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Source: Summer 2007 Volume 44 Number 3, Pages 112–114

The Shoe Makers Shoe Maker
The Quici Family of Berwyn

Bill Bellew

Page 112

Old skills are difficult to replace, and being a shoemaker is just one of them. This is especially true in a world of high technology and a willingness to sacrifice quality for speed and sometimes price.

For over 85 years, Berwyn has been blessed with 3 generations of family shoemakers providing the best quality of service for the surrounding community and for equestrians throughout the world. The Quici family has been a fixture in Berwyn for so long, we forget they are the second oldest business in the village after Fritz Lumber.

Today Joseph Quici‐named for his grandfather‐runs the family business with the able assistance of his mother Julia. A product of Berwyn, Joe currently lives in Phoenixville with his wife and daughter. His mother and sister Ann continue to live in the only single family residence on Lancaster Avenue within the Berwyn business district. Julia also tends her 80-year-old grapevine which is visible from the street. What does she make with those concord grapes besides jelly and juice?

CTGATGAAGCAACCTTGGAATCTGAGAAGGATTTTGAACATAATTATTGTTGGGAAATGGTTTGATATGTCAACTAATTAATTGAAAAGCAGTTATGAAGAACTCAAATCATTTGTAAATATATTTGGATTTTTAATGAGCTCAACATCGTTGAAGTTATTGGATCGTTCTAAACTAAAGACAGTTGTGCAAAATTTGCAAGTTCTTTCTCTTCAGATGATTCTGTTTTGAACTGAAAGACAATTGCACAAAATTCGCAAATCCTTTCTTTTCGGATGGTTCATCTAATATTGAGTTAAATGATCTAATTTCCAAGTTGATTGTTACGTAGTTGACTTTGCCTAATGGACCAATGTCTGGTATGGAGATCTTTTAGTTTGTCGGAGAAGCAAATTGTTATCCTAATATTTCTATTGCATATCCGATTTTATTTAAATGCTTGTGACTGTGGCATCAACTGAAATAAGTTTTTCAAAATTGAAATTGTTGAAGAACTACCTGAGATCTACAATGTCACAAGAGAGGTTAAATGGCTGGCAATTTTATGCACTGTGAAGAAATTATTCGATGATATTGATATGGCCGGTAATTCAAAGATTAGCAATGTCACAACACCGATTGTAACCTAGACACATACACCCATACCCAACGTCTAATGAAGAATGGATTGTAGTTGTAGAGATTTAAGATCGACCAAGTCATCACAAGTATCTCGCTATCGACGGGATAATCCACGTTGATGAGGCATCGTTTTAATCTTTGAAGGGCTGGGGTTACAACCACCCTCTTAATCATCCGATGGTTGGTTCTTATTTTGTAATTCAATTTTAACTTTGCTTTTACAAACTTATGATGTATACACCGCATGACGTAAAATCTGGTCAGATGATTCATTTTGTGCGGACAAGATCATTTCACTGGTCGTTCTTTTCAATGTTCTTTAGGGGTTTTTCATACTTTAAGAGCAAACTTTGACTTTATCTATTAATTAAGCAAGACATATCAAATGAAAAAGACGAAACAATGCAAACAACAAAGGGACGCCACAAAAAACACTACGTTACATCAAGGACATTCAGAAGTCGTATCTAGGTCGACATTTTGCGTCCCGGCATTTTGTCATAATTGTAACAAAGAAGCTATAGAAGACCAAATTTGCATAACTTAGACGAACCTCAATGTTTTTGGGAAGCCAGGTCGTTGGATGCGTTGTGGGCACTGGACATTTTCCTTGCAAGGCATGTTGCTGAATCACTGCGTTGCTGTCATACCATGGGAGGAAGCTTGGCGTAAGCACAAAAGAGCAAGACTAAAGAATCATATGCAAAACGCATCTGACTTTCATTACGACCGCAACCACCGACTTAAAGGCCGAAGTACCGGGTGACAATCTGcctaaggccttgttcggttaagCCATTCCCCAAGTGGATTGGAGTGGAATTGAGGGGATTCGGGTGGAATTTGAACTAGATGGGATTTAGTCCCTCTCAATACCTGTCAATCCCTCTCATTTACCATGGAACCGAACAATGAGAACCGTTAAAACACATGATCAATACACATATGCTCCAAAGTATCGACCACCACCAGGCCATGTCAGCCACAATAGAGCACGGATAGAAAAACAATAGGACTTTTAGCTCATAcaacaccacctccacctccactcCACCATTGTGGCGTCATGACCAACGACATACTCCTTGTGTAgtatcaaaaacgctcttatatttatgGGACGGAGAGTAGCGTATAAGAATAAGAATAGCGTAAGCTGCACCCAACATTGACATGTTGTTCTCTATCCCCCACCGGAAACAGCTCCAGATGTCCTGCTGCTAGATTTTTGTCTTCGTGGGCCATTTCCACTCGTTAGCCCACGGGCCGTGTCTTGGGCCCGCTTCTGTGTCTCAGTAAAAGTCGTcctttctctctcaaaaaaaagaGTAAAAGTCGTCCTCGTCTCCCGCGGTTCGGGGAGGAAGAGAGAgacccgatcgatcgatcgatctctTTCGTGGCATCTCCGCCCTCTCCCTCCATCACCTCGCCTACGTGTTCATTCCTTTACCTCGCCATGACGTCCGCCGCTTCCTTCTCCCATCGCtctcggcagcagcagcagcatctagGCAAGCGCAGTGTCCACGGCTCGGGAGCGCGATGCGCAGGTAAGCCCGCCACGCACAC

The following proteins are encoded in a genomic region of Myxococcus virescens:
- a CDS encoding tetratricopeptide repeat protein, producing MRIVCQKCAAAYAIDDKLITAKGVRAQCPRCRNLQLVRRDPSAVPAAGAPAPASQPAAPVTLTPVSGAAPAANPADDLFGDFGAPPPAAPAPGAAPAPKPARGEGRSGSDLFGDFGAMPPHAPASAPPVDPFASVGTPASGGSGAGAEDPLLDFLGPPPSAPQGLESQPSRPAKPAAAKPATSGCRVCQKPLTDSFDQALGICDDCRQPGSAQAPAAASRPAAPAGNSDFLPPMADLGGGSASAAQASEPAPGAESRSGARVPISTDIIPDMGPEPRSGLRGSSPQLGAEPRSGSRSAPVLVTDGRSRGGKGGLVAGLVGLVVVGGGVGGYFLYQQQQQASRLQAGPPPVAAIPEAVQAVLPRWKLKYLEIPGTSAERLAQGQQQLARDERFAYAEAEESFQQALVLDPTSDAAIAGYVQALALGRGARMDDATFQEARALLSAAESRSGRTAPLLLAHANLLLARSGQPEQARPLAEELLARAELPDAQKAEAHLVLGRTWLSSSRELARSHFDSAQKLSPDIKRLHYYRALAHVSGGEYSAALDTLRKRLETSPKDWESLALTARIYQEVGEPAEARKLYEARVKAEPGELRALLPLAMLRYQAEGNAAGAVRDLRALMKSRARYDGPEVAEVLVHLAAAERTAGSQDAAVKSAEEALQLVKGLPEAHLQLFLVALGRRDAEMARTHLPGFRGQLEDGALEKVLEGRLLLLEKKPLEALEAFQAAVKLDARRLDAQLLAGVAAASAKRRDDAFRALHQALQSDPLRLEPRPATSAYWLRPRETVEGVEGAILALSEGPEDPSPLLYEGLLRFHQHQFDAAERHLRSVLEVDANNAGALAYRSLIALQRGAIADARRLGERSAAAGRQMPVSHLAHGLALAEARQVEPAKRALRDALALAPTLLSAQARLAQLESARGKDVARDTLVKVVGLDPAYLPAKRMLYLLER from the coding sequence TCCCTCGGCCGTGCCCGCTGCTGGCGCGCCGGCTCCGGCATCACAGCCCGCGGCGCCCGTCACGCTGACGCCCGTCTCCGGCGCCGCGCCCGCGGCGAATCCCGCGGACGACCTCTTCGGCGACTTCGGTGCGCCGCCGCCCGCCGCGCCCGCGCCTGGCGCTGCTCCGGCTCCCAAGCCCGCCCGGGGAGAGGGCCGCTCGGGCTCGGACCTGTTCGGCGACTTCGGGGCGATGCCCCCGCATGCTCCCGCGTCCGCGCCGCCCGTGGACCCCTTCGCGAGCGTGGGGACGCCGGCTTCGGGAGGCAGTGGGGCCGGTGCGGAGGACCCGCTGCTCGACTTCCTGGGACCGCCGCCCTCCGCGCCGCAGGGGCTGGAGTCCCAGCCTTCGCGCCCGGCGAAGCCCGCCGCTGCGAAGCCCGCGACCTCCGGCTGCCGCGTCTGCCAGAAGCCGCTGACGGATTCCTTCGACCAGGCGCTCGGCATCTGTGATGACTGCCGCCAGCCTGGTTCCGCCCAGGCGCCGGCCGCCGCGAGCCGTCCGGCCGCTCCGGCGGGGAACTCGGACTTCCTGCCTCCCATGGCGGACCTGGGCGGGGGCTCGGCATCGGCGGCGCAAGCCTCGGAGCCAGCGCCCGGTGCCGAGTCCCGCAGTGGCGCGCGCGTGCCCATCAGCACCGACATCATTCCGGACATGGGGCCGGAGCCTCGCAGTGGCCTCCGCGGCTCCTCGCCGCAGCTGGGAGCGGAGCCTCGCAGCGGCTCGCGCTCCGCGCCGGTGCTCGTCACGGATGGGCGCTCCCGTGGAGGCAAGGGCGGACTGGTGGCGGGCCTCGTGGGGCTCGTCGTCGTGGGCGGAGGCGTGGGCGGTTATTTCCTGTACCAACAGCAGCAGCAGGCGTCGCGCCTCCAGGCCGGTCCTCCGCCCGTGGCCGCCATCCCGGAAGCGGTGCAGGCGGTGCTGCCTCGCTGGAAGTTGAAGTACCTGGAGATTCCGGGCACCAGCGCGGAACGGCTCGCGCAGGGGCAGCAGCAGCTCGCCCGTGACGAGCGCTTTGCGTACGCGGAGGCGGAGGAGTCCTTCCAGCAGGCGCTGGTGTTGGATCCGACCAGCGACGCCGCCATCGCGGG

The Quici family business has been a fixture at Woodside and Lancaster Avenues since August 16, 1920, when grandfather Joseph M. Quici bought the house and property from the Krider family, who moved to Wildwood, New Jersey. Joseph had arrived in the United States in 1916, having left his young family behind in the small, hilly town of Castelemauro in the Abruzzi region of central Italy. A trained shoemaker whose father was also a shoemaker, Joseph‐called Giuseppe in Italy‐was looking for a new life for his young family.

He opened his small shop at its present and only location and called it “High Grade Shoe Repair.” With time and a better understanding of America and the local people, he changed the name to “Riding Boot and Shoe Service”‐the name that exists to this day.

Illustration from page 112

“High Grade Shoe Repairing” is seen in the window of the Quici shop at 600 Lancaster Pike in Berwyn. The house on the right is the Quici house at 604 Lancaster Pike where Julia and Ann still live. This photograph is thought to have been taken in the early 1930s because it shows he rebuilding of Lancaster Pike in Berwyn at that time. Laundry is hanging out to dry between the buildings and an old automobile, possibly a Ford Victoria Coupe or a Buick, and 2 young boys are seen on the left. Behind the car the view is mostly woods along Woodside Avenue. Photographer unknown. Courtesy of Joe Quici.